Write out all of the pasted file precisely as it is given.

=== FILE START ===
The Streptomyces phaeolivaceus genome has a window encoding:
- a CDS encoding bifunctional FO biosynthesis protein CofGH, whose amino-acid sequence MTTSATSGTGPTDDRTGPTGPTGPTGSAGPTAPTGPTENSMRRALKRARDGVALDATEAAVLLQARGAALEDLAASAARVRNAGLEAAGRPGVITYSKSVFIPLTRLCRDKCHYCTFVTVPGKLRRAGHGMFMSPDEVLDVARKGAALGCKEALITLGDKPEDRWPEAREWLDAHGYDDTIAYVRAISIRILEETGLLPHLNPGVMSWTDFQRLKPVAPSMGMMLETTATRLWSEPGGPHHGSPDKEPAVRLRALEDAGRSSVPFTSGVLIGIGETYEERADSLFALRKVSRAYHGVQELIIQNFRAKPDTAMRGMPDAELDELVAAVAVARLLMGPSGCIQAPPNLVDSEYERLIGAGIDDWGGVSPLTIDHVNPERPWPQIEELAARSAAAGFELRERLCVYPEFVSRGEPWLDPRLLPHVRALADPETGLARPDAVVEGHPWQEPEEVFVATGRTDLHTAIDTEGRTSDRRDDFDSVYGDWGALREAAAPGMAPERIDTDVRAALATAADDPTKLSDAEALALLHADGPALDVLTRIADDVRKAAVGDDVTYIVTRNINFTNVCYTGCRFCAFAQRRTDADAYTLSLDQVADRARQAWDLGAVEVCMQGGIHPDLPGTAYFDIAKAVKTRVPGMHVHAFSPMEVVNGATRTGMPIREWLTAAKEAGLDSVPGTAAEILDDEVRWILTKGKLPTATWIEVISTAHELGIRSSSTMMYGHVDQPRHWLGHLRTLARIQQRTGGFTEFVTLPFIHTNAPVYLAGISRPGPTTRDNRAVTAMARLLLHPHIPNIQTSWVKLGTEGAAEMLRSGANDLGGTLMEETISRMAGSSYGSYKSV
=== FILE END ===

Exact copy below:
The Streptomyces phaeolivaceus genome has a window encoding:
- a CDS encoding bifunctional FO biosynthesis protein CofGH, whose amino-acid sequence MTTSATSGTGPTDDRTGPTGPTGPTGSAGPTAPTGPTENSMRRALKRARDGVALDATEAAVLLQARGAALEDLAASAARVRNAGLEAAGRPGVITYSKSVFIPLTRLCRDKCHYCTFVTVPGKLRRAGHGMFMSPDEVLDVARKGAALGCKEALITLGDKPEDRWPEAREWLDAHGYDDTIAYVRAISIRILEETGLLPHLNPGVMSWTDFQRLKPVAPSMGMMLETTATRLWSEPGGPHHGSPDKEPAVRLRALEDAGRSSVPFTSGVLIGIGETYEERADSLFALRKVSRAYHGVQELIIQNFRAKPDTAMRGMPDAELDELVAAVAVARLLMGPSGCIQAPPNLVDSEYERLIGAGIDDWGGVSPLTIDHVNPERPWPQIEELAARSAAAGFELRERLCVYPEFVSRGEPWLDPRLLPHVRALADPETGLARPDAVVEGHPWQEPEEVFVATGRTDLHTAIDTEGRTSDRRDDFDSVYGDWGALREAAAPGMAPERIDTDVRAALATAADDPTKLSDAEALALLHADGPALDVLTRIADDVRKAAVGDDVTYIVTRNINFTNVCYTGCRFCAFAQRRTDADAYTLSLDQVADRARQAWDLGAVEVCMQGGIHPDLPGTAYFDIAKAVKTRVPGMHVHAFSPMEVVNGATRTGMPIREWLTAAKEAGLDSVPGTAAEILDDEVRWILTKGKLPTATWIEVISTAHELGIRSSSTMMYGHVDQPRHWLGHLRTLARIQQRTGGFTEFVTLPFIHTNAPVYLAGISRPGPTTRDNRAVTAMARLLLHPHIPNIQTSWVKLGTEGAAEMLRSGANDLGGTLMEETISRMAGSSYGSYKSV